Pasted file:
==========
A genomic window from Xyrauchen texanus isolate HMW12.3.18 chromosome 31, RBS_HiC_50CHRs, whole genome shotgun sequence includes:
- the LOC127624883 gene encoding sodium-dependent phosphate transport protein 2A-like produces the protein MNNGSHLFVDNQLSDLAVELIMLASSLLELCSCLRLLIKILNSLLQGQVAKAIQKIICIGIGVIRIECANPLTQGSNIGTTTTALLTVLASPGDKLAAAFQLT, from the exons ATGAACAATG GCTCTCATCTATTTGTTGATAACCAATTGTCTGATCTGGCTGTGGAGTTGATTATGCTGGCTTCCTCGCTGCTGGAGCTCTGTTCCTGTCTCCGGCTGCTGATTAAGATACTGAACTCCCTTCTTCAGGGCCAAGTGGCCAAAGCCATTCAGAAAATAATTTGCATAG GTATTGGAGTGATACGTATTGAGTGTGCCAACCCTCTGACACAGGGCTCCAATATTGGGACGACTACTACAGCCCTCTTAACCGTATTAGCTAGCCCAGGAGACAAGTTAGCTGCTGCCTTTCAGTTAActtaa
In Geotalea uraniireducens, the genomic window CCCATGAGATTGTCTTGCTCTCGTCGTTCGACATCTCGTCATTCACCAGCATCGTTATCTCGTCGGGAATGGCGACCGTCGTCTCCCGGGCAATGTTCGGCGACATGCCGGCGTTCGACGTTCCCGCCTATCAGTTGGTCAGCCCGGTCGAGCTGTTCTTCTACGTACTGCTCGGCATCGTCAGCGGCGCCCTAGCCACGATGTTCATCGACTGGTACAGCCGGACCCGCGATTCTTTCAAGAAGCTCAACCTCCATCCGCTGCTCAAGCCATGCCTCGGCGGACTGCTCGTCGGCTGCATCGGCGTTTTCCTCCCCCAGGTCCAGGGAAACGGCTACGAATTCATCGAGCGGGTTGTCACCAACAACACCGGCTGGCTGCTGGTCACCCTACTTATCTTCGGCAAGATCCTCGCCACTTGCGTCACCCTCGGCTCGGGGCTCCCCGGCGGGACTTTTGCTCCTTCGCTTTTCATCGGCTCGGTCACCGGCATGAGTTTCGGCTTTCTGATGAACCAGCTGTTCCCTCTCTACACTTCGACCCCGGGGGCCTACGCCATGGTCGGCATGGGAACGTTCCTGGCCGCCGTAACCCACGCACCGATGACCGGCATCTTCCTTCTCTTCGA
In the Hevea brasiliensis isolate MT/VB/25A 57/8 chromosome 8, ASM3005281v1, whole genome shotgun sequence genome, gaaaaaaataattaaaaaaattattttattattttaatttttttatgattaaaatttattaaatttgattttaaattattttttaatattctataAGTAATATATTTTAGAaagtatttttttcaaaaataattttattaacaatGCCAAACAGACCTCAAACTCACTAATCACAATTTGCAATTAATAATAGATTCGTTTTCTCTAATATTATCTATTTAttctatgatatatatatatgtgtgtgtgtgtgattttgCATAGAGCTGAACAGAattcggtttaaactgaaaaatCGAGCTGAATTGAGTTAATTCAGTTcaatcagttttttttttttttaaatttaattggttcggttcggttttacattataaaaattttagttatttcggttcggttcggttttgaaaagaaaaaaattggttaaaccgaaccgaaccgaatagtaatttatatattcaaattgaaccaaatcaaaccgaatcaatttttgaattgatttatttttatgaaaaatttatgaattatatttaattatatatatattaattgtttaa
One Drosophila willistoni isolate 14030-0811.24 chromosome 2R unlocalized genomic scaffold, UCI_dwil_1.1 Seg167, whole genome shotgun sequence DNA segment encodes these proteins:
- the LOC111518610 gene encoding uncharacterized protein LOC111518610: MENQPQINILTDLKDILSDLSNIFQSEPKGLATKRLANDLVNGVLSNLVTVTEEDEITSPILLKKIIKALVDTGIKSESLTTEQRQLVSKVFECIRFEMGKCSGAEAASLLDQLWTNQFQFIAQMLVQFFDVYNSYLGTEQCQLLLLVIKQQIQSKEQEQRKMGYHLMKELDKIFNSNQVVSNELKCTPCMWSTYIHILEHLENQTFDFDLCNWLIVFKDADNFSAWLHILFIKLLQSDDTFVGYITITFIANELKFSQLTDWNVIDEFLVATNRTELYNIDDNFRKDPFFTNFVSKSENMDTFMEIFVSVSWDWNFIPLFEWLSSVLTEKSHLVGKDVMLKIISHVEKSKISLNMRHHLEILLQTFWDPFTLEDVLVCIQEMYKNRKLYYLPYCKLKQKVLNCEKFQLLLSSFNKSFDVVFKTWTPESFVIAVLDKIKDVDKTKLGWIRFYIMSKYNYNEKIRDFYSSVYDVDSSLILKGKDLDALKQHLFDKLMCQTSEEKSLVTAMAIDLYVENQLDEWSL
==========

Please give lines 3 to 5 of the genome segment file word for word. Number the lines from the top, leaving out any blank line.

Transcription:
In Geotalea uraniireducens, the genomic window CCCATGAGATTGTCTTGCTCTCGTCGTTCGACATCTCGTCATTCACCAGCATCGTTATCTCGTCGGGAATGGCGACCGTCGTCTCCCGGGCAATGTTCGGCGACATGCCGGCGTTCGACGTTCCCGCCTATCAGTTGGTCAGCCCGGTCGAGCTGTTCTTCTACGTACTGCTCGGCATCGTCAGCGGCGCCCTAGCCACGATGTTCATCGACTGGTACAGCCGGACCCGCGATTCTTTCAAGAAGCTCAACCTCCATCCGCTGCTCAAGCCATGCCTCGGCGGACTGCTCGTCGGCTGCATCGGCGTTTTCCTCCCCCAGGTCCAGGGAAACGGCTACGAATTCATCGAGCGGGTTGTCACCAACAACACCGGCTGGCTGCTGGTCACCCTACTTATCTTCGGCAAGATCCTCGCCACTTGCGTCACCCTCGGCTCGGGGCTCCCCGGCGGGACTTTTGCTCCTTCGCTTTTCATCGGCTCGGTCACCGGCATGAGTTTCGGCTTTCTGATGAACCAGCTGTTCCCTCTCTACACTTCGACCCCGGGGGCCTACGCCATGGTCGGCATGGGAACGTTCCTGGCCGCCGTAACCCACGCACCGATGACCGGCATCTTCCTTCTCTTCGA
In the Hevea brasiliensis isolate MT/VB/25A 57/8 chromosome 8, ASM3005281v1, whole genome shotgun sequence genome, gaaaaaaataattaaaaaaattattttattattttaatttttttatgattaaaatttattaaatttgattttaaattattttttaatattctataAGTAATATATTTTAGAaagtatttttttcaaaaataattttattaacaatGCCAAACAGACCTCAAACTCACTAATCACAATTTGCAATTAATAATAGATTCGTTTTCTCTAATATTATCTATTTAttctatgatatatatatatgtgtgtgtgtgtgattttgCATAGAGCTGAACAGAattcggtttaaactgaaaaatCGAGCTGAATTGAGTTAATTCAGTTcaatcagttttttttttttttaaatttaattggttcggttcggttttacattataaaaattttagttatttcggttcggttcggttttgaaaagaaaaaaattggttaaaccgaaccgaaccgaatagtaatttatatattcaaattgaaccaaatcaaaccgaatcaatttttgaattgatttatttttatgaaaaatttatgaattatatttaattatatatatattaattgtttaa
One Drosophila willistoni isolate 14030-0811.24 chromosome 2R unlocalized genomic scaffold, UCI_dwil_1.1 Seg167, whole genome shotgun sequence DNA segment encodes these proteins: